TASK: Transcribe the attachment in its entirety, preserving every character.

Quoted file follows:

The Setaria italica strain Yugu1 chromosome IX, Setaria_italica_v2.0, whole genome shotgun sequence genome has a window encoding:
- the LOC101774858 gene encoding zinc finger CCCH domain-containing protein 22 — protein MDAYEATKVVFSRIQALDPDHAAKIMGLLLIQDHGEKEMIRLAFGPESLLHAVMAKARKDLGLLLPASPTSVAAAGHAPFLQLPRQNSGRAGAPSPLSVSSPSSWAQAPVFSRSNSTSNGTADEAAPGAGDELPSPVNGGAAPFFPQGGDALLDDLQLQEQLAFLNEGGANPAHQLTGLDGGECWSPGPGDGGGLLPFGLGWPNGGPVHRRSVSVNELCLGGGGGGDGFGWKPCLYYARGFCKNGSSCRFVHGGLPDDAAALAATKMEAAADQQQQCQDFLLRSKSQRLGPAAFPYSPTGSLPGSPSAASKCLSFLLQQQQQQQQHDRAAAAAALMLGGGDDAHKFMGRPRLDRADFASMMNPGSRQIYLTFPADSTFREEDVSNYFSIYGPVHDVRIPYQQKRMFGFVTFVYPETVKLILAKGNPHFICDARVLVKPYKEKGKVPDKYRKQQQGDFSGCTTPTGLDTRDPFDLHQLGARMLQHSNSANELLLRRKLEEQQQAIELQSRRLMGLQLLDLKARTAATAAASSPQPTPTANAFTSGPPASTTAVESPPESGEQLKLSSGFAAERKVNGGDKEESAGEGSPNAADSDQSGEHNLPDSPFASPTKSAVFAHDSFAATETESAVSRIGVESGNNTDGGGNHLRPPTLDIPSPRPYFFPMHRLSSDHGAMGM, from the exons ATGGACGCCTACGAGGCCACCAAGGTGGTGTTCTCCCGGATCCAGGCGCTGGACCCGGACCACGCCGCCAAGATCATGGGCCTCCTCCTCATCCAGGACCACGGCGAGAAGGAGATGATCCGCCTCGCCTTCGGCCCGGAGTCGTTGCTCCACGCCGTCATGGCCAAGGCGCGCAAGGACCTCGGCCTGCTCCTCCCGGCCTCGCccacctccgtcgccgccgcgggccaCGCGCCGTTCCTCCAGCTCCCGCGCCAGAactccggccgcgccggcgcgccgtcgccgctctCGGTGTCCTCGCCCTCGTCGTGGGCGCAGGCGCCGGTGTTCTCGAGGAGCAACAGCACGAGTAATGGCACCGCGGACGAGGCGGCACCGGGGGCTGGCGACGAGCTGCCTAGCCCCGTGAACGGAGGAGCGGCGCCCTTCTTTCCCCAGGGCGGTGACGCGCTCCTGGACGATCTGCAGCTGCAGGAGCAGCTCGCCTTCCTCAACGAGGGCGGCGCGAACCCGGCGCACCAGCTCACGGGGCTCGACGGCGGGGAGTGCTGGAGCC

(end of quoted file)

The Setaria italica strain Yugu1 chromosome IX, Setaria_italica_v2.0, whole genome shotgun sequence genome has a window encoding:
- the LOC101774858 gene encoding zinc finger CCCH domain-containing protein 22 — protein MDAYEATKVVFSRIQALDPDHAAKIMGLLLIQDHGEKEMIRLAFGPESLLHAVMAKARKDLGLLLPASPTSVAAAGHAPFLQLPRQNSGRAGAPSPLSVSSPSSWAQAPVFSRSNSTSNGTADEAAPGAGDELPSPVNGGAAPFFPQGGDALLDDLQLQEQLAFLNEGGANPAHQLTGLDGGECWSPGPGDGGGLLPFGLGWPNGGPVHRRSVSVNELCLGGGGGGDGFGWKPCLYYARGFCKNGSSCRFVHGGLPDDAAALAATKMEAAADQQQQCQDFLLRSKSQRLGPAAFPYSPTGSLPGSPSAASKCLSFLLQQQQQQQQHDRAAAAAALMLGGGDDAHKFMGRPRLDRADFASMMNPGSRQIYLTFPADSTFREEDVSNYFSIYGPVHDVRIPYQQKRMFGFVTFVYPETVKLILAKGNPHFICDARVLVKPYKEKGKVPDKYRKQQQGDFSGCTTPTGLDTRDPFDLHQLGARMLQHSNSANELLLRRKLEEQQQAIELQSRRLMGLQLLDLKARTAATAAASSPQPTPTANAFTSGPPASTTAVESPPESGEQLKLSSGFAAERKVNGGDKEESAGEGSPNAADSDQSGEHNLPDSPFASPTKSAVFAHDSFAATETESAVSRIGVESGNNTDGGGNHLRPPTLDIPSPRPYFFPMHRLSSDHGAMGM, from the exons ATGGACGCCTACGAGGCCACCAAGGTGGTGTTCTCCCGGATCCAGGCGCTGGACCCGGACCACGCCGCCAAGATCATGGGCCTCCTCCTCATCCAGGACCACGGCGAGAAGGAGATGATCCGCCTCGCCTTCGGCCCGGAGTCGTTGCTCCACGCCGTCATGGCCAAGGCGCGCAAGGACCTCGGCCTGCTCCTCCCGGCCTCGCccacctccgtcgccgccgcgggccaCGCGCCGTTCCTCCAGCTCCCGCGCCAGAactccggccgcgccggcgcgccgtcgccgctctCGGTGTCCTCGCCCTCGTCGTGGGCGCAGGCGCCGGTGTTCTCGAGGAGCAACAGCACGAGTAATGGCACCGCGGACGAGGCGGCACCGGGGGCTGGCGACGAGCTGCCTAGCCCCGTGAACGGAGGAGCGGCGCCCTTCTTTCCCCAGGGCGGTGACGCGCTCCTGGACGATCTGCAGCTGCAGGAGCAGCTCGCCTTCCTCAACGAGGGCGGCGCGAACCCGGCGCACCAGCTCACGGGGCTCGACGGCGGGGAGTGCTGGAGCC